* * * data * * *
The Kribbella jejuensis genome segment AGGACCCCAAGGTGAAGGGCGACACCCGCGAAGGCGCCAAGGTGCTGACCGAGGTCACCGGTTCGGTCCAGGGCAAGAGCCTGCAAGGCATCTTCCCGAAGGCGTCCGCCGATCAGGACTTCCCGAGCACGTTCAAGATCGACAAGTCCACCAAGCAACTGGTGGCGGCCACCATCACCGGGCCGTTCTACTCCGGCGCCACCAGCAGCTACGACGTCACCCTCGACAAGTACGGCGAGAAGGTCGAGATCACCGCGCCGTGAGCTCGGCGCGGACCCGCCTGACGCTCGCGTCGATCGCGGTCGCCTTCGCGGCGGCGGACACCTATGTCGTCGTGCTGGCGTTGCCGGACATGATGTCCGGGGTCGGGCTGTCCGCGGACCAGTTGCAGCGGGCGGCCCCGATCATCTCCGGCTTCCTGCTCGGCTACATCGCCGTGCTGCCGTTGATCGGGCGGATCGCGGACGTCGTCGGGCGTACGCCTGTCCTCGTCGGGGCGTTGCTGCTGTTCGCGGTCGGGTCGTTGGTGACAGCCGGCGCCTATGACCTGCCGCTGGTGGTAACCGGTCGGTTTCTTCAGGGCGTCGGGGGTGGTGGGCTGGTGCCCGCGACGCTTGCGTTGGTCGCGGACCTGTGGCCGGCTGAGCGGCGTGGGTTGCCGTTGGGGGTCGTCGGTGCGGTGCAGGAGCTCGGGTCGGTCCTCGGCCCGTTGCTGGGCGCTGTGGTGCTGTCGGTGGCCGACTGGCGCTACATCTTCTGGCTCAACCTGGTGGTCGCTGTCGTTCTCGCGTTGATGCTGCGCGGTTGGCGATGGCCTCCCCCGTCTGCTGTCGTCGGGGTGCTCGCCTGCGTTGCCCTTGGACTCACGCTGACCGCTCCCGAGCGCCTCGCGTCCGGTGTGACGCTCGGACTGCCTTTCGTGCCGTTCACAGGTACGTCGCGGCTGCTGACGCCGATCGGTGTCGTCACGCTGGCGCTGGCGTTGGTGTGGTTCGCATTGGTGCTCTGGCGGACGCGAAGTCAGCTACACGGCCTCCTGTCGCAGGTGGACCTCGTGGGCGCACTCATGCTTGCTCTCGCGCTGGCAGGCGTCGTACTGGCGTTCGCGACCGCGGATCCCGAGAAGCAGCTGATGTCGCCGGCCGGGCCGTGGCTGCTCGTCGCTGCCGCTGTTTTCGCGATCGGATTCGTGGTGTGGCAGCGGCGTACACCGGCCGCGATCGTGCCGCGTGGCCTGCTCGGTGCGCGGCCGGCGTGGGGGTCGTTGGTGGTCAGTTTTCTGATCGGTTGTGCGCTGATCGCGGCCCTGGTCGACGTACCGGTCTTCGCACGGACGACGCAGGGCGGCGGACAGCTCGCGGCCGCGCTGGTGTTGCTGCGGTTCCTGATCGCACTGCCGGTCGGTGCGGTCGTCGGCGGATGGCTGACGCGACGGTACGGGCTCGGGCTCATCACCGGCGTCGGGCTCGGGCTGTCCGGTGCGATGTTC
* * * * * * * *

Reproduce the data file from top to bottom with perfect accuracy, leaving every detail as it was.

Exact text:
The Kribbella jejuensis genome segment AGGACCCCAAGGTGAAGGGCGACACCCGCGAAGGCGCCAAGGTGCTGACCGAGGTCACCGGTTCGGTCCAGGGCAAGAGCCTGCAAGGCATCTTCCCGAAGGCGTCCGCCGATCAGGACTTCCCGAGCACGTTCAAGATCGACAAGTCCACCAAGCAACTGGTGGCGGCCACCATCACCGGGCCGTTCTACTCCGGCGCCACCAGCAGCTACGACGTCACCCTCGACAAGTACGGCGAGAAGGTCGAGATCACCGCGCCGTGAGCTCGGCGCGGACCCGCCTGACGCTCGCGTCGATCGCGGTCGCCTTCGCGGCGGCGGACACCTATGTCGTCGTGCTGGCGTTGCCGGACATGATGTCCGGGGTCGGGCTGTCCGCGGACCAGTTGCAGCGGGCGGCCCCGATCATCTCCGGCTTCCTGCTCGGCTACATCGCCGTGCTGCCGTTGATCGGGCGGATCGCGGACGTCGTCGGGCGTACGCCTGTCCTCGTCGGGGCGTTGCTGCTGTTCGCGGTCGGGTCGTTGGTGACAGCCGGCGCCTATGACCTGCCGCTGGTGGTAACCGGTCGGTTTCTTCAGGGCGTCGGGGGTGGTGGGCTGGTGCCCGCGACGCTTGCGTTGGTCGCGGACCTGTGGCCGGCTGAGCGGCGTGGGTTGCCGTTGGGGGTCGTCGGTGCGGTGCAGGAGCTCGGGTCGGTCCTCGGCCCGTTGCTGGGCGCTGTGGTGCTGTCGGTGGCCGACTGGCGCTACATCTTCTGGCTCAACCTGGTGGTCGCTGTCGTTCTCGCGTTGATGCTGCGCGGTTGGCGATGGCCTCCCCCGTCTGCTGTCGTCGGGGTGCTCGCCTGCGTTGCCCTTGGACTCACGCTGACCGCTCCCGAGCGCCTCGCGTCCGGTGTGACGCTCGGACTGCCTTTCGTGCCGTTCACAGGTACGTCGCGGCTGCTGACGCCGATCGGTGTCGTCACGCTGGCGCTGGCGTTGGTGTGGTTCGCATTGGTGCTCTGGCGGACGCGAAGTCAGCTACACGGCCTCCTGTCGCAGGTGGACCTCGTGGGCGCACTCATGCTTGCTCTCGCGCTGGCAGGCGTCGTACTGGCGTTCGCGACCGCGGATCCCGAGAAGCAGCTGATGTCGCCGGCCGGGCCGTGGCTGCTCGTCGCTGCCGCTGTTTTCGCGATCGGATTCGTGGTGTGGCAGCGGCGTACACCGGCCGCGATCGTGCCGCGTGGCCTGCTCGGTGCGCGGCCGGCGTGGGGGTCGTTGGTGGTCAGTTTTCTGATCGGTTGTGCGCTGATCGCGGCCCTGGTCGACGTACCGGTCTTCGCACGGACGACGCAGGGCGGCGGACAGCTCGCGGCCGCGCTGGTGTTGCTGCGGTTCCTGATCGCACTGCCGGTCGGTGCGGTCGTCGGCGGATGGCTGACGCGACGGTACGGGCTCGGGCTCATCACCGGCGTCGGGCTCGGGCTGTCCGGTGCGATGTTC